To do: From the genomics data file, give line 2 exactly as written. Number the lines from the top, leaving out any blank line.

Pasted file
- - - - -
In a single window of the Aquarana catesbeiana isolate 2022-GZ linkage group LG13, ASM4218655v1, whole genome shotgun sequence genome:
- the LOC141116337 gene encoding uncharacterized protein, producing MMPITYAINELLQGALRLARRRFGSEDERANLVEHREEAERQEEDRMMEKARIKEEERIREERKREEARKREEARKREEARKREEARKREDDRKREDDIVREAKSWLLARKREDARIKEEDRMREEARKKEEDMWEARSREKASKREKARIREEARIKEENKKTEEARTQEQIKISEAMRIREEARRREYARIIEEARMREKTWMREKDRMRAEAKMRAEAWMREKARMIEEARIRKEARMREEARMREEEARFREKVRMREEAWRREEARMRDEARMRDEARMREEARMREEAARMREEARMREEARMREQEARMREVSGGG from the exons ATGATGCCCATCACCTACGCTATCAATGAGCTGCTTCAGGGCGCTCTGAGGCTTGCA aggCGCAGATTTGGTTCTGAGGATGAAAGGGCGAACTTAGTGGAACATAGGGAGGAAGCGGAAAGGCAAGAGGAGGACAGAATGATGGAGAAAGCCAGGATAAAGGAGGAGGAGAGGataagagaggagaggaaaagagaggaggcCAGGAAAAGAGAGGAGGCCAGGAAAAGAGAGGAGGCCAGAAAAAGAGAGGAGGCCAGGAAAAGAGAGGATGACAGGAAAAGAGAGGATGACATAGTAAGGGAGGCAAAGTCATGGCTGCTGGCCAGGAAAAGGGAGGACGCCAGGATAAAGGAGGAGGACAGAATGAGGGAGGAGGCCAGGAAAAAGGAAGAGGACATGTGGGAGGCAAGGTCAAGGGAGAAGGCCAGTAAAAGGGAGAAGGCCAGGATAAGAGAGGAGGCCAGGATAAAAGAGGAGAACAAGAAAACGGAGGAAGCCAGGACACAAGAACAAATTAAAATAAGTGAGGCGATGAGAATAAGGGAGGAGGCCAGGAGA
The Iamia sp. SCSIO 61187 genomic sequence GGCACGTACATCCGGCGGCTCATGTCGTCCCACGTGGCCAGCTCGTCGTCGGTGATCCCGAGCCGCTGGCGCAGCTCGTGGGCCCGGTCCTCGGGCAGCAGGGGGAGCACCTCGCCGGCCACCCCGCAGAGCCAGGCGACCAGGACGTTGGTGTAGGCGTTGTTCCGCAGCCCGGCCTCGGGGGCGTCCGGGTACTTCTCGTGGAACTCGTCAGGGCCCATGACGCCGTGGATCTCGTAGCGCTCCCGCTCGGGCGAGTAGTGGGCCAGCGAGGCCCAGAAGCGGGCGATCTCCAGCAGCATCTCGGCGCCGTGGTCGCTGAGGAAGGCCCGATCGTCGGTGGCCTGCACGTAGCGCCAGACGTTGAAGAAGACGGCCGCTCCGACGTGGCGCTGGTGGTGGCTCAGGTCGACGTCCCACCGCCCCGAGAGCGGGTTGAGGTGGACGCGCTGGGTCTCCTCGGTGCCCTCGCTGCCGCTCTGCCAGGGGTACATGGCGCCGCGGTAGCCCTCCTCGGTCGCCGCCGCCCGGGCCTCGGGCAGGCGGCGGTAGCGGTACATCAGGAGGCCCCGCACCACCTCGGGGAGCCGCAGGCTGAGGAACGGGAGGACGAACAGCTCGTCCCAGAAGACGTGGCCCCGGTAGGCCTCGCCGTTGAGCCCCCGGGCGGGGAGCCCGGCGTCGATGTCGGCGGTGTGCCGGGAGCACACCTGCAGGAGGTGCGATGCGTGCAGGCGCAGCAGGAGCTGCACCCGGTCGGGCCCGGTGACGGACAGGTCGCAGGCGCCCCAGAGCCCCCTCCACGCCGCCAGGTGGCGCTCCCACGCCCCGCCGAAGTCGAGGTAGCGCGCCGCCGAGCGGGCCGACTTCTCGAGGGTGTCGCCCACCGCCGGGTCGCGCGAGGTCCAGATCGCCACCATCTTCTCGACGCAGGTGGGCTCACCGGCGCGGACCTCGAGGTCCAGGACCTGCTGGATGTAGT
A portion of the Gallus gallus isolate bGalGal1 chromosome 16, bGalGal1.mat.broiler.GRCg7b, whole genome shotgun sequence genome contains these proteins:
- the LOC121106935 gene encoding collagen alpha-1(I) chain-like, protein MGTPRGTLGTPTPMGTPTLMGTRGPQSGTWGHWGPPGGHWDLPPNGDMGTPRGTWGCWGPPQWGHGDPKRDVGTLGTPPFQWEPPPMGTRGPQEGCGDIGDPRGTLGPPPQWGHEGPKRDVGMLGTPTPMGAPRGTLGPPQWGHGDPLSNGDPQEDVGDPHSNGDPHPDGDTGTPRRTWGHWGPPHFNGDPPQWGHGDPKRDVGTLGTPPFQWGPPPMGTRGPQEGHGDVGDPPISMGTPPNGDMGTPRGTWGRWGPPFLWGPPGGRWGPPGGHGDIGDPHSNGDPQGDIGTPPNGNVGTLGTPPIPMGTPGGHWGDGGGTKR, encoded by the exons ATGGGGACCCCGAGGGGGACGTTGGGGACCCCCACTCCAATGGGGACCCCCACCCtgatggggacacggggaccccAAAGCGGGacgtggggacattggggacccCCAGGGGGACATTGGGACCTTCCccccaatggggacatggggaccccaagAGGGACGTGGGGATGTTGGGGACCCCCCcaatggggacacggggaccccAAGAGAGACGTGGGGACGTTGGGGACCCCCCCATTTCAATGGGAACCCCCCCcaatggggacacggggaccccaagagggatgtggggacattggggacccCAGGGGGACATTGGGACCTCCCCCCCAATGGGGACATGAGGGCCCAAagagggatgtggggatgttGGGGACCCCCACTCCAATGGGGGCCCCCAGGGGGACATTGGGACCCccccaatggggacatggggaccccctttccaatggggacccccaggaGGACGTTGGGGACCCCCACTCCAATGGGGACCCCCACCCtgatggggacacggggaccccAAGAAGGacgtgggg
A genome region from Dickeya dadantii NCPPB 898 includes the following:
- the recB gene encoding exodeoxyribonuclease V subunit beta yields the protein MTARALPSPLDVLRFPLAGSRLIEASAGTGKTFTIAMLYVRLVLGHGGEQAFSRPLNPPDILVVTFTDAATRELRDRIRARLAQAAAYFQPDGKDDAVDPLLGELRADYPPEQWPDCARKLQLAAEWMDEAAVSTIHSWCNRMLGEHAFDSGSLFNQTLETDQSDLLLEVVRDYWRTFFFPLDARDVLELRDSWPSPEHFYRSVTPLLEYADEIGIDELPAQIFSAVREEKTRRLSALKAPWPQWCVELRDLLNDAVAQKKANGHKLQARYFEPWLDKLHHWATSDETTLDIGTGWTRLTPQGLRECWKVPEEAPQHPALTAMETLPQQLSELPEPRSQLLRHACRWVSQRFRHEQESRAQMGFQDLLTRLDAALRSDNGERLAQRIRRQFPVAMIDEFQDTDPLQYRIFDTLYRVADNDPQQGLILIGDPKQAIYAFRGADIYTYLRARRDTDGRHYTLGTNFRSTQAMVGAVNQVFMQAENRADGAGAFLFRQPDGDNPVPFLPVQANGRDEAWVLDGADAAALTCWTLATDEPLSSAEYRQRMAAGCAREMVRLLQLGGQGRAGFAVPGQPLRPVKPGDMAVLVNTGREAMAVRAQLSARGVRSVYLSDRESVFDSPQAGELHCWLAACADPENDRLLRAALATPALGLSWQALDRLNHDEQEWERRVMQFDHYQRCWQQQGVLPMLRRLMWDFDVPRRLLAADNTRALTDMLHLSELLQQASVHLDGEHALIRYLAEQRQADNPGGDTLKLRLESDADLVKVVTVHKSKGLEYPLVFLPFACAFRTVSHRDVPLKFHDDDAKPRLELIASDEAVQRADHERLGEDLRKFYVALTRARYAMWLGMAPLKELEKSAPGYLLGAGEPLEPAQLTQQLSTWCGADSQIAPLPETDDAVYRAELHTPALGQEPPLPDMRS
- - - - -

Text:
- the LOC141116337 gene encoding uncharacterized protein, producing MMPITYAINELLQGALRLARRRFGSEDERANLVEHREEAERQEEDRMMEKARIKEEERIREERKREEARKREEARKREEARKREEARKREDDRKREDDIVREAKSWLLARKREDARIKEEDRMREEARKKEEDMWEARSREKASKREKARIREEARIKEENKKTEEARTQEQIKISEAMRIREEARRREYARIIEEARMREKTWMREKDRMRAEAKMRAEAWMREKARMIEEARIRKEARMREEARMREEEARFREKVRMREEAWRREEARMRDEARMRDEARMREEARMREEAARMREEARMREEARMREQEARMREVSGGG from the exons ATGATGCCCATCACCTACGCTATCAATGAGCTGCTTCAGGGCGCTCTGAGGCTTGCA aggCGCAGATTTGGTTCTGAGGATGAAAGGGCGAACTTAGTGGAACATAGGGAGGAAGCGGAAAGGCAAGAGGAGGACAGAATGATGGAGAAAGCCAGGATAAAGGAGGAGGAGAGGataagagaggagaggaaaagagaggaggcCAGGAAAAGAGAGGAGGCCAGGAAAAGAGAGGAGGCCAGAAAAAGAGAGGAGGCCAGGAAAAGAGAGGATGACAGGAAAAGAGAGGATGACATAGTAAGGGAGGCAAAGTCATGGCTGCTGGCCAGGAAAAGGGAGGACGCCAGGATAAAGGAGGAGGACAGAATGAGGGAGGAGGCCAGGAAAAAGGAAGAGGACATGTGGGAGGCAAGGTCAAGGGAGAAGGCCAGTAAAAGGGAGAAGGCCAGGATAAGAGAGGAGGCCAGGATAAAAGAGGAGAACAAGAAAACGGAGGAAGCCAGGACACAAGAACAAATTAAAATAAGTGAGGCGATGAGAATAAGGGAGGAGGCCAGGAGA